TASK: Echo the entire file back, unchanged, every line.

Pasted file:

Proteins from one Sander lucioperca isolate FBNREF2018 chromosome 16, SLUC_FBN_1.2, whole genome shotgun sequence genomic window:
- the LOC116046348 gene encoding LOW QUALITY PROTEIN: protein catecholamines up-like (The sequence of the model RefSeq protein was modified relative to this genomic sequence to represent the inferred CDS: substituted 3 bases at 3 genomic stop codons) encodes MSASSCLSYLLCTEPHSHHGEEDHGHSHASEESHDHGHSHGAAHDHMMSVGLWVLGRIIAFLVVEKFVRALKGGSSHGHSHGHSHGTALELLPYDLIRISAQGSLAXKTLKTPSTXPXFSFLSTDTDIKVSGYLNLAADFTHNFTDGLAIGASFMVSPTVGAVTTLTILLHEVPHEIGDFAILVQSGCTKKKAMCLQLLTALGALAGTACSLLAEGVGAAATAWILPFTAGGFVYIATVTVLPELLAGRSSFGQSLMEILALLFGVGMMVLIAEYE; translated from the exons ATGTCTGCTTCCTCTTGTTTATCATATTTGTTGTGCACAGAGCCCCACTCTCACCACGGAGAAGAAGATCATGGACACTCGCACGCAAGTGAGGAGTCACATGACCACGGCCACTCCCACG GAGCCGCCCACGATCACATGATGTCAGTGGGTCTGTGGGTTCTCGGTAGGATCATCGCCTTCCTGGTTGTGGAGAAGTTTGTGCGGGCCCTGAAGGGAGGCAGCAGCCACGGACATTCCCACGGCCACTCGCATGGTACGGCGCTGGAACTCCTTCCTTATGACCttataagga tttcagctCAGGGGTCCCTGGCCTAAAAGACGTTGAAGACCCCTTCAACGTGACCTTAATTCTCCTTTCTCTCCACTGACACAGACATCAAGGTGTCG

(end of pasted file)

Proteins from one Sander lucioperca isolate FBNREF2018 chromosome 16, SLUC_FBN_1.2, whole genome shotgun sequence genomic window:
- the LOC116046348 gene encoding LOW QUALITY PROTEIN: protein catecholamines up-like (The sequence of the model RefSeq protein was modified relative to this genomic sequence to represent the inferred CDS: substituted 3 bases at 3 genomic stop codons) encodes MSASSCLSYLLCTEPHSHHGEEDHGHSHASEESHDHGHSHGAAHDHMMSVGLWVLGRIIAFLVVEKFVRALKGGSSHGHSHGHSHGTALELLPYDLIRISAQGSLAXKTLKTPSTXPXFSFLSTDTDIKVSGYLNLAADFTHNFTDGLAIGASFMVSPTVGAVTTLTILLHEVPHEIGDFAILVQSGCTKKKAMCLQLLTALGALAGTACSLLAEGVGAAATAWILPFTAGGFVYIATVTVLPELLAGRSSFGQSLMEILALLFGVGMMVLIAEYE; translated from the exons ATGTCTGCTTCCTCTTGTTTATCATATTTGTTGTGCACAGAGCCCCACTCTCACCACGGAGAAGAAGATCATGGACACTCGCACGCAAGTGAGGAGTCACATGACCACGGCCACTCCCACG GAGCCGCCCACGATCACATGATGTCAGTGGGTCTGTGGGTTCTCGGTAGGATCATCGCCTTCCTGGTTGTGGAGAAGTTTGTGCGGGCCCTGAAGGGAGGCAGCAGCCACGGACATTCCCACGGCCACTCGCATGGTACGGCGCTGGAACTCCTTCCTTATGACCttataagga tttcagctCAGGGGTCCCTGGCCTAAAAGACGTTGAAGACCCCTTCAACGTGACCTTAATTCTCCTTTCTCTCCACTGACACAGACATCAAGGTGTCG